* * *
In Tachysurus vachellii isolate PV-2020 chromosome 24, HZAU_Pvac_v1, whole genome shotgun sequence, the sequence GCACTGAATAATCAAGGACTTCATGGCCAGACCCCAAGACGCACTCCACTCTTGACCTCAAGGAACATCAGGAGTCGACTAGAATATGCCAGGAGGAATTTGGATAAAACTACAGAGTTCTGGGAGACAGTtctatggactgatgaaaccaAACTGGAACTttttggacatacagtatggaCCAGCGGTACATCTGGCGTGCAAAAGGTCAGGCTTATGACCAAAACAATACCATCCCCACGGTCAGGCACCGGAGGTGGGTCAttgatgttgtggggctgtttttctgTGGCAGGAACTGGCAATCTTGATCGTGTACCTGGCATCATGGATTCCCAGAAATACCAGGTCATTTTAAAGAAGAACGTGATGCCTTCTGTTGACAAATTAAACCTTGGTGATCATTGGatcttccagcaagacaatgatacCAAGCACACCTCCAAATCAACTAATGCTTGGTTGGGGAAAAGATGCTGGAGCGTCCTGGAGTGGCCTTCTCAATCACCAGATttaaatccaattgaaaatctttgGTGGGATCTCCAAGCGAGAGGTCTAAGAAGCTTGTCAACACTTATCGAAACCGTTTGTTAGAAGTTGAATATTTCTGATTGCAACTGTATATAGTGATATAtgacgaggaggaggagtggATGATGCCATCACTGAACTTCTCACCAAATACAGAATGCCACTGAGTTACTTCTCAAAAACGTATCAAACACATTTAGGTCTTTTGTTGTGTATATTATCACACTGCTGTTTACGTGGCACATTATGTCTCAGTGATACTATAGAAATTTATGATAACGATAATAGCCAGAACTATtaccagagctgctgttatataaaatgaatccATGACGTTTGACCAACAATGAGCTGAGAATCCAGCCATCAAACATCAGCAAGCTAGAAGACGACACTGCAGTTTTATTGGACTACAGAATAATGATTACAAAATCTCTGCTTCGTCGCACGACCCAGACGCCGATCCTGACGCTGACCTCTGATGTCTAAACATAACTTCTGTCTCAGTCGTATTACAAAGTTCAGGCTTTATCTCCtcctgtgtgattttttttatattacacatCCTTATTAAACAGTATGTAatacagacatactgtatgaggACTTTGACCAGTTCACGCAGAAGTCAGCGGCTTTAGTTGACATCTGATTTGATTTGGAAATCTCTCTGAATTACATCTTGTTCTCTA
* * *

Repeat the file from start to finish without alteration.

In Tachysurus vachellii isolate PV-2020 chromosome 24, HZAU_Pvac_v1, whole genome shotgun sequence, the sequence GCACTGAATAATCAAGGACTTCATGGCCAGACCCCAAGACGCACTCCACTCTTGACCTCAAGGAACATCAGGAGTCGACTAGAATATGCCAGGAGGAATTTGGATAAAACTACAGAGTTCTGGGAGACAGTtctatggactgatgaaaccaAACTGGAACTttttggacatacagtatggaCCAGCGGTACATCTGGCGTGCAAAAGGTCAGGCTTATGACCAAAACAATACCATCCCCACGGTCAGGCACCGGAGGTGGGTCAttgatgttgtggggctgtttttctgTGGCAGGAACTGGCAATCTTGATCGTGTACCTGGCATCATGGATTCCCAGAAATACCAGGTCATTTTAAAGAAGAACGTGATGCCTTCTGTTGACAAATTAAACCTTGGTGATCATTGGatcttccagcaagacaatgatacCAAGCACACCTCCAAATCAACTAATGCTTGGTTGGGGAAAAGATGCTGGAGCGTCCTGGAGTGGCCTTCTCAATCACCAGATttaaatccaattgaaaatctttgGTGGGATCTCCAAGCGAGAGGTCTAAGAAGCTTGTCAACACTTATCGAAACCGTTTGTTAGAAGTTGAATATTTCTGATTGCAACTGTATATAGTGATATAtgacgaggaggaggagtggATGATGCCATCACTGAACTTCTCACCAAATACAGAATGCCACTGAGTTACTTCTCAAAAACGTATCAAACACATTTAGGTCTTTTGTTGTGTATATTATCACACTGCTGTTTACGTGGCACATTATGTCTCAGTGATACTATAGAAATTTATGATAACGATAATAGCCAGAACTATtaccagagctgctgttatataaaatgaatccATGACGTTTGACCAACAATGAGCTGAGAATCCAGCCATCAAACATCAGCAAGCTAGAAGACGACACTGCAGTTTTATTGGACTACAGAATAATGATTACAAAATCTCTGCTTCGTCGCACGACCCAGACGCCGATCCTGACGCTGACCTCTGATGTCTAAACATAACTTCTGTCTCAGTCGTATTACAAAGTTCAGGCTTTATCTCCtcctgtgtgattttttttatattacacatCCTTATTAAACAGTATGTAatacagacatactgtatgaggACTTTGACCAGTTCACGCAGAAGTCAGCGGCTTTAGTTGACATCTGATTTGATTTGGAAATCTCTCTGAATTACATCTTGTTCTCTA